I had heard a lot of chatter in teacher circles about the 2017 novel, Insignificant Events in the Life of a Cactus by Dusti Bowling, as a good one to use to help build a stronger, more caring and kind classroom community. The chatter was right! This book is wonderful to help others really see through the eyes of another the challenges that can be faced by differences and disabilities. In addition to the empathy it sparks, it is hilarious. I found myself laughing out loud many times at the humor of Aven, the main character. Students will relate to her snarky and modern take on living the life of a thirteen-year-old. I dare say, I may have even liked this book more than Wonder!

From the book jacket:

Aven Green loves to tell people that she lost her arms in an alligator wrestling match or a wildfire in Tanzania, but the truth is she was born without them. And when her parents take a job running Stagecoach Pass, a rundown western theme park in Arizona, Aven moves with them across the country knowing that she’ll have to answer the question over and over again.

Her new life takes an unexpected turn when she bonds with Connor, a classmate who also feels isolated because of his own disability, and they discover a room at Stagecoach Pass that holds bigger secrets than Aven ever could have imagined. It’s hard to solve a mystery, help a friend, and face your worst fears. But Aven’s about to discover she can do it all . . . even without arms.

Insignificant Events in the Life of a Cactus is just so wonderful to use in the classroom to incorporate intersectionality. You have Aven who lives with a congenital disability, Connor who lives with Tourette Syndrome, Zion who deals with bullying over his weight, add in adoption, divorce, and money struggles told from both a male and female perspective and there’s a lot of areas that intertwine in the intersectionality of life to help build the bridges of understanding and empathy.

I offer a full novel study for Insignificant Events in the Life of a Cactus that you can use with a whole class, small book groups, or individual students. It is easily adaptable and contains both a printable option and a Google Drive™ option.

Desert landscape with the title Insignificant Events in the Life of a Cactus

I can’t recommend this book highly enough. I really, really loved it and I know you and your students will too. Aven’s voice is so funny and she really challenges the readers to open their hearts and minds to the differences of others.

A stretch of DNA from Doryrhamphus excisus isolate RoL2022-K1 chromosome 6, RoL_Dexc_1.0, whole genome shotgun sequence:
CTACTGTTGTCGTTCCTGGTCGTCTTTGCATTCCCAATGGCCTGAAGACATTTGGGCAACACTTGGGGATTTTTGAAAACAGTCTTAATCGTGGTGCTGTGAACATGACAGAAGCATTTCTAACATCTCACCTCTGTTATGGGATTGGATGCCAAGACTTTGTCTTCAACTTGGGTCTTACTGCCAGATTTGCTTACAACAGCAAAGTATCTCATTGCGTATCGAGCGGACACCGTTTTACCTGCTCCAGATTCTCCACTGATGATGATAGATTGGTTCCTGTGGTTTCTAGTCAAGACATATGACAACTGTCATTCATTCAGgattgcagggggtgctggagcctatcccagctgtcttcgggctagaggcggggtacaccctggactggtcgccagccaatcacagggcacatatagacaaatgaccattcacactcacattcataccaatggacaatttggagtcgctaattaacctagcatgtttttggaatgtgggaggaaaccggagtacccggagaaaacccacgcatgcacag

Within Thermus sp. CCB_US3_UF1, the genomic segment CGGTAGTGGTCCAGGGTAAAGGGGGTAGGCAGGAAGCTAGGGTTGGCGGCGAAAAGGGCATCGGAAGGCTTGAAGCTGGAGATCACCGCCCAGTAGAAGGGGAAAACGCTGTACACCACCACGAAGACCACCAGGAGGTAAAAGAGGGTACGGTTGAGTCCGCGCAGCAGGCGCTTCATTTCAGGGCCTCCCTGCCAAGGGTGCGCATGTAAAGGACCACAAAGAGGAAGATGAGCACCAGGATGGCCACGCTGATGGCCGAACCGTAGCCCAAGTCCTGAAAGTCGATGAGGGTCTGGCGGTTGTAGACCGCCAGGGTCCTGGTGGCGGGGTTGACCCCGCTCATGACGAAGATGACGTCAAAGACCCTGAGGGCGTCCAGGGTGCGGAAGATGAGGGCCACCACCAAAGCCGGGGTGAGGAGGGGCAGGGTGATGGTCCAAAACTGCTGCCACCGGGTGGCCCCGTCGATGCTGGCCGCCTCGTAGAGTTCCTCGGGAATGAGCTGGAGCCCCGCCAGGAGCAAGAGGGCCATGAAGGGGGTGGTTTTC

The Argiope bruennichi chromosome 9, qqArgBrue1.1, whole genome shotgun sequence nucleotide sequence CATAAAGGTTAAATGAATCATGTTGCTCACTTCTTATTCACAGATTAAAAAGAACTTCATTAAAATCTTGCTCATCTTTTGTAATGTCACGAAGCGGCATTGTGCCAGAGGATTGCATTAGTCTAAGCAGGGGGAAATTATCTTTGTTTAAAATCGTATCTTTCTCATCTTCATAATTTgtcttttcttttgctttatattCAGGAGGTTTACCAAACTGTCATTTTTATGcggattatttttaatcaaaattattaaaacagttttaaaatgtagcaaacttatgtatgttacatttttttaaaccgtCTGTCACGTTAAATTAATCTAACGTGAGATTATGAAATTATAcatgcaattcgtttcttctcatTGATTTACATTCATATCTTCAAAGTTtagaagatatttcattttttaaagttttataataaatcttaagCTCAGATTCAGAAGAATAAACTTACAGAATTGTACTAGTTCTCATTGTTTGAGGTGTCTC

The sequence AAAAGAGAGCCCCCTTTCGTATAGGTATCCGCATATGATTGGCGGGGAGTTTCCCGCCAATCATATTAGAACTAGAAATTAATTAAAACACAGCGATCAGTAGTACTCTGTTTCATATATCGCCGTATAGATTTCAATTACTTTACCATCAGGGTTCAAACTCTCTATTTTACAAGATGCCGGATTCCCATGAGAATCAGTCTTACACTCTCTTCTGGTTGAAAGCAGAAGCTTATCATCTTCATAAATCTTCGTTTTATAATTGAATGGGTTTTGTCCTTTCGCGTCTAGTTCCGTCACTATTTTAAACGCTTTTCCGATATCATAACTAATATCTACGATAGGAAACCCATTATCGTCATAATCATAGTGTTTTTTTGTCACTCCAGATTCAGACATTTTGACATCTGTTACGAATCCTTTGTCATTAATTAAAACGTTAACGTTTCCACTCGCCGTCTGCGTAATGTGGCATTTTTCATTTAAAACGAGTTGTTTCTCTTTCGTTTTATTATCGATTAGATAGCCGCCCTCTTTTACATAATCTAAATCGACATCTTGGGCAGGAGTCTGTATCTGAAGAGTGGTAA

Are you interested in reading about and sharing ideas with other educators on using children’s literature in your classroom? My goal is to bring together teachers and homeschoolers who teach grades 3-8 and use novels with their students. I’d love for you to join me to learn, share, and grow together!

Click here or the image below to join my Facebook group, Book Talk with The Teaching Bank!

Click to join Book Talk with The Teaching Bank

*The Teaching Bank participates in the Amazon Associate Program and earns a fee from qualifying purchases made on the Amazon.com site.

Meet the World’s Greatest Underachiever, Hank Zipzer!

Meet the World’s Greatest Underachiever, Hank Zipzer!

Niagara Falls or Does It? is the first book in Henry Winkler and Lin Oliver’s Hank Zipzer series. is a great book to use in your classroom or homeschool for a whole class novel study, small book groups, or individual book studies that present the learning challenges that Hank Zipzer experiences due to his undiagnosed Dyslexia.

Hank Zipzer is inspired by the challenges that Henry Winkler (best known as the Fonz!) faced as a boy. Henry’s undiagnosed Dyslexia made him a classic underachiever and gave him great anxiety about all aspects of going to school. The Hank Zipzer series is about Hank’s funny adventures while highlighting the inner thoughts, doubts, and fears that living with learning differences poses.  Henry himself along with his co-author, Lin Oliver, explain their inspiration for the series here:

I loved the quote from Lin Oliver, ” The most important part for us in creating the series is to speak to kids and let them know that inside each one of them they have a unique and special contribution that they can make to the world.” Kids that face learning challenges, among them Dyslexia, often face depression and low-self esteem thinking they are dumb, or less than their peers. The series gives kids the voice to know that they aren’t “stupid” that they are just wired in a different way and in many ways, this makes them even more talented in certain things.

From the Book Jacket of Niagara Falls, or Does it?:

It’s science project time in Ms. Adolf’s class. This is good news and bad news for Hank-he loves science, but he hates the report part. So Hank turns to TV to take his mind off things. But when the program directory scrolls by too quickly for Hank to know what’s on, he decides to take apart the cable box to try to slow down the crawl. Great! Now Hank has found the perfect science project! But what he wasn’t counting on was his sister’s pet iguana laying eighteen eggs in the disassembled cable box. How is Hank going to get out of this one?